Harry pulled off his Invisibility Cloak and stuffed it under his sweatshirt then surveyed his surroundings. He was in London and while the weather was chilly, there was no storm here. He held out his wand which obediently swiveled to point down the block. Harry slipped his wand into the pocket of his sweatshirt keeping hold of it so that he could feel the direction in which it was pulling. Then he stepped out of the doorway and started down the street, following the invisible draw on his wand.
Two blocks down, Harry was nearing the corner of a busy intersection when his wand suddenly jumped so violently that he almost lost his grip on it. Harry stopped and surreptitiously as possible, pulled it from his pocket once more. It immediately jerked to the right and Harry moved cautiously forward to peer around the corner.
Snape was dressed as a Muggle, naturally. He stood at a bus stop, reading a magazine and evinced such a perfect mixture of impatience and boredom that for a moment Harry wondered why on earth the man was waiting for a bus instead of simply Apparating wherever he wanted to go. An instant later the truth occurred to him. Snape obviously wasn't waiting for a bus. He had to be waiting for something – or more likely someone – else. Was Snape planning on meeting an informant here – or one of his victims?
Harry ducked back around the corner, out of his teacher's sight and considered. He'd have to follow Snape and whomever he was meeting, but the streets were too crowded for him to wear his Invisibility Cloak and he'd never get close enough to find out what Snape was up to without it.
Harry's wand twitched in his hand, breaking his concentration. He peered back around the corner at the bus stop and started. Snape was no longer there. He had crossed the street and was moving at a brisk pace away from Harry down the opposite side of the street. Harry swore under his breath and hurried after the man.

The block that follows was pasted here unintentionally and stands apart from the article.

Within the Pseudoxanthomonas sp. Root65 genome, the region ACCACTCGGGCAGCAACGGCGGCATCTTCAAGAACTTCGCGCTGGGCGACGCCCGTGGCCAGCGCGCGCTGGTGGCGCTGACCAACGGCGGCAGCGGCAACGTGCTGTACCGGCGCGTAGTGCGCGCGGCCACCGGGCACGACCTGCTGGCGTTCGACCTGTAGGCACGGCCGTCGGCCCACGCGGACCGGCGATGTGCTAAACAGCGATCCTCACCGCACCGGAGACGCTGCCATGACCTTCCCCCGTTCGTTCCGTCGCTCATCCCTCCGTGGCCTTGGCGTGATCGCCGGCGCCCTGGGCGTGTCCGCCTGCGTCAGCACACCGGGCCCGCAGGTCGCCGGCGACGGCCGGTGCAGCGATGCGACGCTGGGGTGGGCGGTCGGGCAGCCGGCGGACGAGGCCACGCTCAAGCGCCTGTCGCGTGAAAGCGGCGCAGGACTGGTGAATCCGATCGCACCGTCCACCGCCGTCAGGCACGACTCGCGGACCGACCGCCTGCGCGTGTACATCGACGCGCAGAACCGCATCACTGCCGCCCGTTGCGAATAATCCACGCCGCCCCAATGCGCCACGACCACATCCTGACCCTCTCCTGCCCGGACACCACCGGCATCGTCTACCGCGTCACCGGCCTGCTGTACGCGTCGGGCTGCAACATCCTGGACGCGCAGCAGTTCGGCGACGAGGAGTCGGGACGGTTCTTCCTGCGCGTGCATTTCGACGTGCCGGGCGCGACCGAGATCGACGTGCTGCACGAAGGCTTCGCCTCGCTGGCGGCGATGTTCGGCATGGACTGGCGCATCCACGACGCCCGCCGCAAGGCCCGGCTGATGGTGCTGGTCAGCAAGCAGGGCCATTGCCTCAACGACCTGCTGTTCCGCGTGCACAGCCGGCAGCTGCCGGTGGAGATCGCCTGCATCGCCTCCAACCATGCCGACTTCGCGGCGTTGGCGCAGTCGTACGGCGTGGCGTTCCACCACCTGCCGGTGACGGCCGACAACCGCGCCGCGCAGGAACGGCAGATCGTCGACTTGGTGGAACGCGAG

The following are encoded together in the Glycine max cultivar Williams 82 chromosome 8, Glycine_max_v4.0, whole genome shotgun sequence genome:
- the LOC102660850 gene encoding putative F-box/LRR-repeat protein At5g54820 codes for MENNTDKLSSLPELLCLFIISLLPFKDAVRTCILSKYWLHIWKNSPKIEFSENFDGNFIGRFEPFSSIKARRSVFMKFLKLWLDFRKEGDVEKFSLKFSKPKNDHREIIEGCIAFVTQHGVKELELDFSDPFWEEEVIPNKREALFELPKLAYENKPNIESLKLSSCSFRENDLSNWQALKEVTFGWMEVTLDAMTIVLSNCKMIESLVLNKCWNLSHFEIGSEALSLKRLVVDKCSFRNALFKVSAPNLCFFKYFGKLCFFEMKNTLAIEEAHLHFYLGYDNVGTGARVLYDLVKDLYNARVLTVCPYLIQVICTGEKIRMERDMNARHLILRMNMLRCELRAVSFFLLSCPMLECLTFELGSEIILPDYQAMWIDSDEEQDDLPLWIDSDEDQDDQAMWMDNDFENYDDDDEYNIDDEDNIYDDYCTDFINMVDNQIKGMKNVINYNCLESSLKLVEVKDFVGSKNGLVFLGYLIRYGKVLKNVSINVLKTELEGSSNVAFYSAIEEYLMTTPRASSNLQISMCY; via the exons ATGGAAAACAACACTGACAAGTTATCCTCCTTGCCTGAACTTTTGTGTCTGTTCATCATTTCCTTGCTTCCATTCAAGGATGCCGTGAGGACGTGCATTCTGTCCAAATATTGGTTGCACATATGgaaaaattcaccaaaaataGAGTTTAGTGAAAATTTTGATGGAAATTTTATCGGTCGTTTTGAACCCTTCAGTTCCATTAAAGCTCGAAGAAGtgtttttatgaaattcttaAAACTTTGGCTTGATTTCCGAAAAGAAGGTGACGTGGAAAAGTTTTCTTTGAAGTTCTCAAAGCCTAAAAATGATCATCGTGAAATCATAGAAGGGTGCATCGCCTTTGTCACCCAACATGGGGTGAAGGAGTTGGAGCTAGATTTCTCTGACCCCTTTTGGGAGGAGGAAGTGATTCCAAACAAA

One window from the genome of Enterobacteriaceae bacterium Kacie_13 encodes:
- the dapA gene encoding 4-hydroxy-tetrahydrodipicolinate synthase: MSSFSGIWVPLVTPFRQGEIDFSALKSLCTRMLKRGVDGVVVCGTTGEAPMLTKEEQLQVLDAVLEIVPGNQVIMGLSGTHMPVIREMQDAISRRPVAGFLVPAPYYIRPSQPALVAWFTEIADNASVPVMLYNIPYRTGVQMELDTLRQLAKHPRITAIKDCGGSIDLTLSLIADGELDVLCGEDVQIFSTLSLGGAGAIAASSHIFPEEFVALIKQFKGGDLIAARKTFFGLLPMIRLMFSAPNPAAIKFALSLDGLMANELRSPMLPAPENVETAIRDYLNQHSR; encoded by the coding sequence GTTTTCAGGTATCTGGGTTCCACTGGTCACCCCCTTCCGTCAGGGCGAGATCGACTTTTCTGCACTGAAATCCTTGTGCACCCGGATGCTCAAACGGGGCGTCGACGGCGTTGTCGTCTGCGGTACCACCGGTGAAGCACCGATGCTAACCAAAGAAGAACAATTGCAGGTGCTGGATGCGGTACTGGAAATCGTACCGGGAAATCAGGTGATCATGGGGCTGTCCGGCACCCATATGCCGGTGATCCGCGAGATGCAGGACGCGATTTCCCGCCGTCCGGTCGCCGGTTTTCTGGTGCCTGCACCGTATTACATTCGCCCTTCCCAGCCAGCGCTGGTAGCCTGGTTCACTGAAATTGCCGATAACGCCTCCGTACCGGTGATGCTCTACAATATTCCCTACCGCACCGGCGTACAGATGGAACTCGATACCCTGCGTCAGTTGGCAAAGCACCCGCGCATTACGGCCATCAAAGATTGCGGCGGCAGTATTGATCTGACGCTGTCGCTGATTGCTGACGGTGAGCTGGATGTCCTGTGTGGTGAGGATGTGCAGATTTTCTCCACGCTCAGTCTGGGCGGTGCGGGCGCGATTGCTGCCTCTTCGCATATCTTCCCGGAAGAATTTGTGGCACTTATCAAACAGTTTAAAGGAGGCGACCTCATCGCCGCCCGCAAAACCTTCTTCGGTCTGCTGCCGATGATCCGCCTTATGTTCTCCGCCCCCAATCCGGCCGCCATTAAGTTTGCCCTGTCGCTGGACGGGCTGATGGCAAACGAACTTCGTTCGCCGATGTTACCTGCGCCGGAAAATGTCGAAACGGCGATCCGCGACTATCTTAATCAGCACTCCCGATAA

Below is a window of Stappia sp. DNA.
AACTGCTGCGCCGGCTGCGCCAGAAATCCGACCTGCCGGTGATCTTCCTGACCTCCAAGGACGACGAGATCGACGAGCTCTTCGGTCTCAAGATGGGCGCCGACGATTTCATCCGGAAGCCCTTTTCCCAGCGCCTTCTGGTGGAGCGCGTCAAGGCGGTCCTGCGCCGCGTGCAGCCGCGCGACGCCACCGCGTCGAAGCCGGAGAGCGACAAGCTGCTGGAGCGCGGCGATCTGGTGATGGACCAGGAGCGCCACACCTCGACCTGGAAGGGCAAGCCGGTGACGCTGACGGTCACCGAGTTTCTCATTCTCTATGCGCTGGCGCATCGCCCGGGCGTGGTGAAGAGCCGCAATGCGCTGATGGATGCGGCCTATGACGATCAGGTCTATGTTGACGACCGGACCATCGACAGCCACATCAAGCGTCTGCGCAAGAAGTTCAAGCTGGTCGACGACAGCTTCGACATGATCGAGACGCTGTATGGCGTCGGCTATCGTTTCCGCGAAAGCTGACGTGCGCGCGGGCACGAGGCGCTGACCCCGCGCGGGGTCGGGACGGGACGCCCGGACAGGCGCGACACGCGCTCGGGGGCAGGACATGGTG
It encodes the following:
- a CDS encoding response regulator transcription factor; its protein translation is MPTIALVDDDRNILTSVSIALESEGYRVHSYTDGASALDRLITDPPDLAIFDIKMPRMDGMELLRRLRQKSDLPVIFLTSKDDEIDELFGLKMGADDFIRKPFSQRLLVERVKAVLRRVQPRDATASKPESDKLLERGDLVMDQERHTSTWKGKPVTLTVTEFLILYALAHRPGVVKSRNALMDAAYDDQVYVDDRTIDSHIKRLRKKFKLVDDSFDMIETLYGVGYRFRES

The next half-hour was one of the most nerve-wracking Harry had ever endured. He felt ridiculously exposed following Snape through the streets and hung back as far as he could while still keeping Snape in sight, all the while poised to jump into the nearest doorway to avoid being spotted should Snape glance behind him.
It wouldn't have been so bad if Harry had had any sense of where Snape was going, but the man seemed to be wandering aimlessly. He'd walk for several blocks, stop for a bit, cross the street and go another few blocks in some other direction then head back the way they'd come until they'd made a big sprawling circle. Then Snape would strike out in a new direction and repeat the process.
At last, Harry saw Snape enter a building up ahead of him and quickened his pace until he reached what turned out to be a pub. Harry sidled up to the dingy window of the establishment and cautiously peeked in. Snape was at the bar ordering a drink and Harry scowled. The man was probably thirsty after walking so far. Harry was thirsty, too, and tired and still damp from the rain. The prospect of cooling his heels on the street – where the temperature was steadily dropping – while waiting for Snape to finish his nightcap was not appealing.
Harry looked around irritably and spotted the darkened doorway of the building next to the pub. If he stepped into the shadows, he could don his Invisibility Cloak and then sneak into the pub, which wasn't prohibitively crowded. It would at least be warm inside and he'd be able to spot anyone whom Snape might be planning to meet.